The Lord Grantham Way

I find that when I’ve been away from blogging for awhile, I want to write a big blog post with all of my thoughts and events since I last blogged. To do so would be dizzying and likely rather boring, so I’m going to constrain myself and write about two lovely things:  almond cupcakes and Downton Abbey.


Last weekend was my girlfriend’s birthday, and when I told her to let me know what kind of dessert she wanted, she said almond cupcakes. I searched online, looking for the right recipe.

Lo and behold, finally, I found the perfect recipe via The Modern Domestic. Almond cupcakes with amaretto frosting. I love using booze in baking, and amaretto is a great one to use. To sweeten the deal (ha! get it?), I got to use the mortar and pestle I got for Christmas, grinding those toasted almonds to perfection.

Almond cupcakes with amaretto frosting

Even though I mixed up steps in the recipe, the cupcakes came out great. Next time, I think I’ll double the cupcake recipe because there was enough frosting for a whole other batch of cupcakes.


My mom emailed me last year when season one of Downton Abbey first came out. She raved about it and insisted I rent it. I assured her I would, yeah, yeah, yeah, whenever I get a chance. And then I forgot.

Now that season 2 is on, and it’s apparently a thing with several of my Facebook friends, I’m playing catch-up. My highly indulgent girlfriend has agreed to watch it with me. (More reasons to keep her around:  she doesn’t judge me for my weird escapist love of period British movies and shows, particularly literary adaptations.)

While we were watching season one, episode two last night, there’s a moment when Lord Grantham and his new heir, Matthew Crawley, are walking the grounds. Lord Grantham looks back at the impressive house and says to Matthew that he knows Matthew still only sees mortar and brick, pipes and servants and grounds to be tended. He sees a thing to be dealt with. Matthew is surprised that Lord Grantham doesn’t see it his way. “Don’t you?” he asks. Lord Grantham says, “No. I see my life’s work.”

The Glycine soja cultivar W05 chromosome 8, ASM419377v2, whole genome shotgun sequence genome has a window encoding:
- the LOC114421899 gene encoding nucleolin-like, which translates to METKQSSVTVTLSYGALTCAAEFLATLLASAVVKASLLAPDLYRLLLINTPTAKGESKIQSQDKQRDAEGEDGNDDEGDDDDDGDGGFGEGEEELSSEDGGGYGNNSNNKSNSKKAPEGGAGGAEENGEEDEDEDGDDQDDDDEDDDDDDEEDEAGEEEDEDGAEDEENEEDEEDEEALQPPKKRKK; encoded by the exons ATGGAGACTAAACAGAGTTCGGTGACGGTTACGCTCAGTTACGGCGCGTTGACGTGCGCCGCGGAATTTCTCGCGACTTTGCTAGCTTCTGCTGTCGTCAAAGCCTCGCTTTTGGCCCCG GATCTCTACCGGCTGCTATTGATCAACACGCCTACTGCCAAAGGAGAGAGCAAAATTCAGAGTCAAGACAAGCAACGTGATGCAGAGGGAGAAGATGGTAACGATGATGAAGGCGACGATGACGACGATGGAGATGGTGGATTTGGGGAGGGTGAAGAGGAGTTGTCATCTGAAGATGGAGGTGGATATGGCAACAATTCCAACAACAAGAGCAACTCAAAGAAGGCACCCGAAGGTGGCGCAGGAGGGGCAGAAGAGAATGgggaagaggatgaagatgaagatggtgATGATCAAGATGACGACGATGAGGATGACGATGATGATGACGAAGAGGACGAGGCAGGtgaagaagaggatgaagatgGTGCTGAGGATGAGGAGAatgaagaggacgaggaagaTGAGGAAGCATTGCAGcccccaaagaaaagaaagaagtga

Sometimes, I have Matthew moments, and sometimes I have Lord Grantham moments. Here lately, I’ve waffled back and forth between the two with exhausting frequency. As I prepare my taxes and find that freelancing presents a tricky tax situation, I see my writing life as mortar and bricks, the way Matthew sees Downton. I see numbers and forms and schedules and charts. I see credit card statements. Things to be dealt with.

And then I step away. I look out a window at the beautiful (though weirdly unseasonal) Virginia day we’re having today. I drink some coffee. And I begin to see my life’s work. I see it the Lord Grantham way. Something to be tended to, yes, that presents challenges, but ultimately, something I love. Something I am grateful for. Something I need to protect and care for.

We finished watching the episode, and I thought, what a colossal thing it must be, to write a novel – it’s what I want to do, and yet, it seems so big. Insurmountable, really. I began to think of it in a Matthew way:  I saw pages of crappy writing, hours spent in front of the computer, hating myself because I can’t figure out plot or character. I saw defeat before I even got started.

But today, I can see it the Lord Grantham way. There’s a blank wall behind my bedroom door, and I sometimes imagine putting into practice an idea that my friend Auzelle told me she had:  to start with a few characters, a basic plot, and some rules. ___ chapters, at ____ pages per chapter. I think of listing them on index cards and taping them to the wall so that I can see it in front of me. So that I can see the wall I’m pushing against, the way I can move its pieces around, making it a bit less solid. I can exercise control over the wall rather than letting it stand in my way. I can turn it into a door.

I can turn it into my life’s work.

5 thoughts on “The Lord Grantham Way

  1. Lovely! A friend from high school and I are going to do a Season 2 marathon as soon as it comes out on DVD. I too recently wrote a Downton Abbey blog 🙂 Thanks for the encouragement. I was complaining yesterday to Charles about the fact that few people have looked at gender identity development through novels and how hard it was to find theory and models … but then the exciting thought that because few people have looked at it (and no one that I can find has looked at Christian or biblical novels) through this lens, I’ll be doing something new.

    Like your novel. No one has written the novel you alone can write! Write on, friend!

  2. Oh goodness, two of my favorite things! Those cupcakes look delicious.

    I’ll admit that I very often find myself looking at aspects of my life through the lens of movies and books and shows like Downton Abbey; I think it’s a surprisingly good exercise. This was seriously lovely and a great perspective.

    1. Thanks, Hannah! I got so addicted to that show and all its depth and complication. I’m glad I’m not the only one to seek out parts of my life in British period drama. 🙂

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